Water Of Life In Christianity
This article covers the Water of Life in Christianity.
In Christianity, the term “water of Life” is used in the context of living water, with specific references appearing in the Book of Revelation (21:6 and 22:1), as well as the Gospel of John. In these references, the term Water of Life refers to the Holy Spirit.
The passages that comprise John 4:10–26 are sometimes referred to as the Water of Life Discourse. These references in the Gospel of John are also interpreted as the Water of Life.
The term is also used when water is poured during Baptismal prayers, praying for the Holy Spirit, e.g., “Give it the power to become water of life”.
The Book of Revelation
The reference to Water of Life in Revelation 21:6 appears in the context of New Jerusalem and states:
“I will give unto him that is a thirst of the fountain of the water of life freely”. Revelation 22:1
“And he showed me a river of water of life, bright as crystal, proceeding out of the throne of God and of the Lamb” .
The Revelation reference is interpreted as the Holy Spirit. The Catechism of the Catholic Church, item 1137, considers it “one of most beautiful symbols of the Holy Spirit”.
The common theme of thirst for the Water of Life in the Book of Revelation and the Gospel of John may be summarized as follows:
|… to the thirsty I will freely give from the fountain of the water of life.
|… if any man thirsts, let him come unto me and drink.
|… the water that I shall give him shall become in him a well of water springing up unto eternal life.
The use of the term Water of Life in Revelation 20 is part of the “theme of life” in the book of Revelation, other instances being the Book of Life in Revelation 21:27, and the Tree of Life in 22:2, 22:14 and 22:19. John R. W. Stott relates this theme to Eternal Life in John 17:3: “And this is life eternal, that they should know thee the only true God, and him whom thou didst send, Jesus Christ”.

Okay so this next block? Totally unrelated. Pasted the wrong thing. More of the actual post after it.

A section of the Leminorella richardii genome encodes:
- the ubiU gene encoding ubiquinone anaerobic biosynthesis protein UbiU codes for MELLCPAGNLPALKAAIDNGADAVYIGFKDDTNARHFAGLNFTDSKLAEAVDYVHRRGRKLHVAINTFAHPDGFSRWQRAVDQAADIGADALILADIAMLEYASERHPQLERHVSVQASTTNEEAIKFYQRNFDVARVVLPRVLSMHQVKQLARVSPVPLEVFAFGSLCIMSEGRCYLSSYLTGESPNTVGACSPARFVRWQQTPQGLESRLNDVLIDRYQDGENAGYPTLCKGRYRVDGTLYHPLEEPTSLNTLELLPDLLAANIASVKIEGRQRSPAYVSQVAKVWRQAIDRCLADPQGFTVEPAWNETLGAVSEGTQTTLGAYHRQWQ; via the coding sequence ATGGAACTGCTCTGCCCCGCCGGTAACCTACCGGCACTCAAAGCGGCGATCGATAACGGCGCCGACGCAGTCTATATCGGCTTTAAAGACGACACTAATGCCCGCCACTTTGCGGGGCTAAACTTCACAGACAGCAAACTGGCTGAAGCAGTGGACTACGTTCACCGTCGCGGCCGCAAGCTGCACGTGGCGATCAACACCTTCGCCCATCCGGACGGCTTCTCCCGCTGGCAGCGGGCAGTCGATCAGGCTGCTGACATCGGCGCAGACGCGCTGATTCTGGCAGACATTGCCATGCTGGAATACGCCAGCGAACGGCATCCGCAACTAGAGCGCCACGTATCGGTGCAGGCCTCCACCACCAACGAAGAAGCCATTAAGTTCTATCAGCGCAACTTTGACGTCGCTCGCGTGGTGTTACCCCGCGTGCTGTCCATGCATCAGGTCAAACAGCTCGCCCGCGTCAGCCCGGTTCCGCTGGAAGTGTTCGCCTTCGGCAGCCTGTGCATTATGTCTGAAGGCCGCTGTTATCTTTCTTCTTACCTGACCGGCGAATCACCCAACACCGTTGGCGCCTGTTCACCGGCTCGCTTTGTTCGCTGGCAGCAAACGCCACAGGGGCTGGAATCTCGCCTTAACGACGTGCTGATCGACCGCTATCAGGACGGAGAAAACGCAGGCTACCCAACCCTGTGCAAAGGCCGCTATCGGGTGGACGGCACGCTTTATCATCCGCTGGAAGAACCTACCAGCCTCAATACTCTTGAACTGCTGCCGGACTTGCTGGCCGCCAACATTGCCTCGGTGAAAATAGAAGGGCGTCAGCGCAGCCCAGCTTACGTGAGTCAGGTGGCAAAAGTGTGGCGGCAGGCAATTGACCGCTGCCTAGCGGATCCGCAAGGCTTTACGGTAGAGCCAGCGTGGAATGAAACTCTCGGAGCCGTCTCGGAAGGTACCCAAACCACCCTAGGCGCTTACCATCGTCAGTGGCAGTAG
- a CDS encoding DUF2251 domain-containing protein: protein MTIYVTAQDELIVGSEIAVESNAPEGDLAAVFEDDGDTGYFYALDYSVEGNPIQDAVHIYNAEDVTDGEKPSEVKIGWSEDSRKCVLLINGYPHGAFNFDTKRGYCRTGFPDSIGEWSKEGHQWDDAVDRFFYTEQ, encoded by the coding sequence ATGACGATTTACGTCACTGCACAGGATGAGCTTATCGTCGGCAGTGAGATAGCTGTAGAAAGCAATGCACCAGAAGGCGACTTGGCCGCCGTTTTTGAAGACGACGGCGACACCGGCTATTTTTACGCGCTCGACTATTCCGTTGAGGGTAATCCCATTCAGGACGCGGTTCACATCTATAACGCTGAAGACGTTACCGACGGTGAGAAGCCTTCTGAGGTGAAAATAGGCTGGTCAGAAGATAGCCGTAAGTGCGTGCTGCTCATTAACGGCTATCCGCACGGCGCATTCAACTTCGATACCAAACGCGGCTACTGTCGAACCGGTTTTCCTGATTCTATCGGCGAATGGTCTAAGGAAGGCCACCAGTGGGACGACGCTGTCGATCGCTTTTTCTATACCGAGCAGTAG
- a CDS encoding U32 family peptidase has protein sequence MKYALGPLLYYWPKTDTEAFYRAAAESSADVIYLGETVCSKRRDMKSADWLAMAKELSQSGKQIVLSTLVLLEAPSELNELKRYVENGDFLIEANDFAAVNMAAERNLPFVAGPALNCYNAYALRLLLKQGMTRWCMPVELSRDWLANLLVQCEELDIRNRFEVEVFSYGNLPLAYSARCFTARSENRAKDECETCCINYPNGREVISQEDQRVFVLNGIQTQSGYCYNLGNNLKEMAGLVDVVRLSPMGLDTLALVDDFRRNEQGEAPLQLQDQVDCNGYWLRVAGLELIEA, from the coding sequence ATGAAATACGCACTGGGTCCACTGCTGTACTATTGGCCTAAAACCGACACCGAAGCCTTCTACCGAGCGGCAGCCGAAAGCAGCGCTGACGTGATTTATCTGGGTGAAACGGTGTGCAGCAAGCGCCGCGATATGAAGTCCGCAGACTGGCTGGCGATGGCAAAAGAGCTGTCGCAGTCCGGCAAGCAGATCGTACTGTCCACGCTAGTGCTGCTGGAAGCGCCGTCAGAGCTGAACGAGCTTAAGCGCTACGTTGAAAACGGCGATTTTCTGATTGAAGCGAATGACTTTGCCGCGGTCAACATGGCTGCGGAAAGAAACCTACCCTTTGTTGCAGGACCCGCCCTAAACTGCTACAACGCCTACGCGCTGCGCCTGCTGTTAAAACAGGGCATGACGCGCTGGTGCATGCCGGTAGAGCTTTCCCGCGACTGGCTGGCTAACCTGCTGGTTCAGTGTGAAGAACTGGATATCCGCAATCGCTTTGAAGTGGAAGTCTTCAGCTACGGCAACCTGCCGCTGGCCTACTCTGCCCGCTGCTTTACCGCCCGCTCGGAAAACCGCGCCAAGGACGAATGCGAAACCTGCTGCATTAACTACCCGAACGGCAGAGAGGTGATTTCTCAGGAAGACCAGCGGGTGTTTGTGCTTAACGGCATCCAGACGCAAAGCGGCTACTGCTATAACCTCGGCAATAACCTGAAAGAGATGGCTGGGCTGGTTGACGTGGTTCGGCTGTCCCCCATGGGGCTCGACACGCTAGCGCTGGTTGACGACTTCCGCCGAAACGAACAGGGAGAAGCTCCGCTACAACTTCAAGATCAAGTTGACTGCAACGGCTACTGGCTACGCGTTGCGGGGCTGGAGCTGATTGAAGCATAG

The Gospel of John
In the Gospel of John some references to water, as in John 4:15, are traditionally identified as the Water of Life being the Holy Spirit.
The passages that comprise John 4:10–26, and relate the episode of the Samaritan woman are sometimes referred to as the “Water of Life Discourse”. The Water of Life Discourse is the second among the seven discourses in the Gospel of John that pair with the seven signs in that gospel.
Another discourse, called the Bread of Life Discourse appears in John 6:22–59. On their own, each of the discourses on the Water of Life and the Bread of Life are key examples of “single theme discourses” in the Gospel of John. However, these two discourses in the Gospel of John complement each other to form the theme of “Christ as the Life”.
According to W. E. Vine, this theme of “Christ as the Life” relates to John 5:26 where Jesus states: “Just as the Father has life in himself, so also he gave to his Son the possession of life in himself”, reflecting the assertion of Jesus to have the power to give life, based on his relationship to the Eternal Father.
Adapted from Wikipedia, the free encyclopedia